The dirge-like overture to Chain is a small masterpiece of controlled cacophony, provided by Canadian soundscapists Godspeed You! Black Emperor. "The opening music had to be scary, like you're in a car headed for a slow-motion collision - this sense of impending catastrophe that doesn't come in any kind of Hollywood way," the director says.

In a deftly incongruous move, Cohen also deploys the traditional That Lonesome Valley, performed by the Carolina Ramblers String Band. "I wanted these little whispers of American folk music, this specifically regional music in a context where there's no regional character left."

Chain's production was something of an underground operation. "You're simply not allowed to shoot in any of these places," Cohen says. "It had to be done in, let's just say, a very discreet way. The nature of the production ties in with the subject matter of the movie, because you're dealing with surveillance and security and the degree to which the corporate presence is embedded in the landscape and controls people's activity, including that of the film-makers.

"You're not allowed to show logos, even in a documentary, which I find absurd because you can't film the world without showing logos. And you just can't shoot in a mall, any mall, particularly post-9/11 - everybody uses it as an excuse all the time."

Cohen has become an archivist of public space at a time when much of that space has been colonised - and de-historicised - by corporations and transient consumer desires. But the heavy hand of the American fear factor is a new and unwelcome influence on his material, as he discovered on a recent train journey from Washington, DC, to New York.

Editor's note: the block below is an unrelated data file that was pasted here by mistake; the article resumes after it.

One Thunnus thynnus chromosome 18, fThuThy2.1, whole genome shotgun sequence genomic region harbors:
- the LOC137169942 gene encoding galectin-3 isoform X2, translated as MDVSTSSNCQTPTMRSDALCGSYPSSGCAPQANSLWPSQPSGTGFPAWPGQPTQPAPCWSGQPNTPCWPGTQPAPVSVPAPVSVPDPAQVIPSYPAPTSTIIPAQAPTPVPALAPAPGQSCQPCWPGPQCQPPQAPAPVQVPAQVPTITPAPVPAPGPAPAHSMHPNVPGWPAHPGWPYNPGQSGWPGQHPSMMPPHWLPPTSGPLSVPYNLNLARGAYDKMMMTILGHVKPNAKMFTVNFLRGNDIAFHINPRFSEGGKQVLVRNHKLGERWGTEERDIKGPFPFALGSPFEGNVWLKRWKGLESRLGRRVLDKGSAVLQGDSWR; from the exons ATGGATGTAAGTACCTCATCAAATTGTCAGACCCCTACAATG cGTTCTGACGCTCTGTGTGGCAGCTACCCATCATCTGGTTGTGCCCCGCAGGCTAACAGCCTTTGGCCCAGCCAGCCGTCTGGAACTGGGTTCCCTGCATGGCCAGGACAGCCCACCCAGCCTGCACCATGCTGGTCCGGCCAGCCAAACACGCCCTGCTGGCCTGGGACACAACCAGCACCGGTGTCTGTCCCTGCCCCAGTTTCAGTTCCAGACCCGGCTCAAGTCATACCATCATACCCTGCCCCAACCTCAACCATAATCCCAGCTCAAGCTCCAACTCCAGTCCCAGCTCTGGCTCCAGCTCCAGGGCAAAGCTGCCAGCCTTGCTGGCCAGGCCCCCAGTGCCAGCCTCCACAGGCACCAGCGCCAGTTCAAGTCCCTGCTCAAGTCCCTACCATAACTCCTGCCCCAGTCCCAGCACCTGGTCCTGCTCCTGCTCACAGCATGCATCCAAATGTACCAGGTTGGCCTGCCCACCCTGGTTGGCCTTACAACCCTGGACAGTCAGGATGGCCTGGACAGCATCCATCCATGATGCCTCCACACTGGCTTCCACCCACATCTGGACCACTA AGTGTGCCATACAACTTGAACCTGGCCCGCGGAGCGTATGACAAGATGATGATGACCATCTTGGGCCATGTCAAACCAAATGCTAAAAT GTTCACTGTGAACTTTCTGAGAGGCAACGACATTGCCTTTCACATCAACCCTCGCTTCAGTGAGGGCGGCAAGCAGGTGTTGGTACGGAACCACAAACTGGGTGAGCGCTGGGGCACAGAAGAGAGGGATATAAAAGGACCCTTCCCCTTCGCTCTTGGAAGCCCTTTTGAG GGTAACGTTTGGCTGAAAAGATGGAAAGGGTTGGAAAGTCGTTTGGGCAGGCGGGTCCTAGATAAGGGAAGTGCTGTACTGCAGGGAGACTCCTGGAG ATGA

"I've been shooting from train windows for 20 years, and recently I was stopped on a train and surrounded by cops who actually confiscated my footage for national security reasons," Cohen recounts. "I was really freaked out. I was shooting with an old hand-cranked 16mm Bolex, for God's sake. This kind of crackdown imposes a police-state mentality that is useful for public control. It's incredibly disturbing and it's happening to a lot of people: artists, tourists, anybody. And it's strange, because this incident has the effect of politicising this lyrical landscape footage." (Chain's video footage of emptied-out office interiors takes on an added dimension when you discover the offices belonged to Enron.)

Since completing Chain, Cohen has taken his camera on the road with Amsterdam band the Ex, and is now "getting little whispers of the next big project", he says. "I have a pretty large archive of material of Times Square and 42nd Street, from the mid-1980s through the Disneyfication process to where it is now, and I'm starting to suspect that I could do a period feature film on the cheap by using that archive."

If his Times Square project comes to fruition, it would mark Cohen's return to memorialising lost corners of urban life. Chain, meanwhile, documents commodified spaces so bland and omnipresent that we hardly bother to perceive them. "I hoped that people would feel they were seeing these landscapes anew, because I find them so strangely invisible to us," says Cohen. "When I started Chain they were putting up a Wal-Mart about every four days, and when I finished it was about every day and a half. These places are so big, they're everywhere, but who really looks at them?"

7#183; Chain screens at the Curzon Soho, London W1, on February 8, followed by a Q&A with Jem Cohen. Box office: 020-7734 2255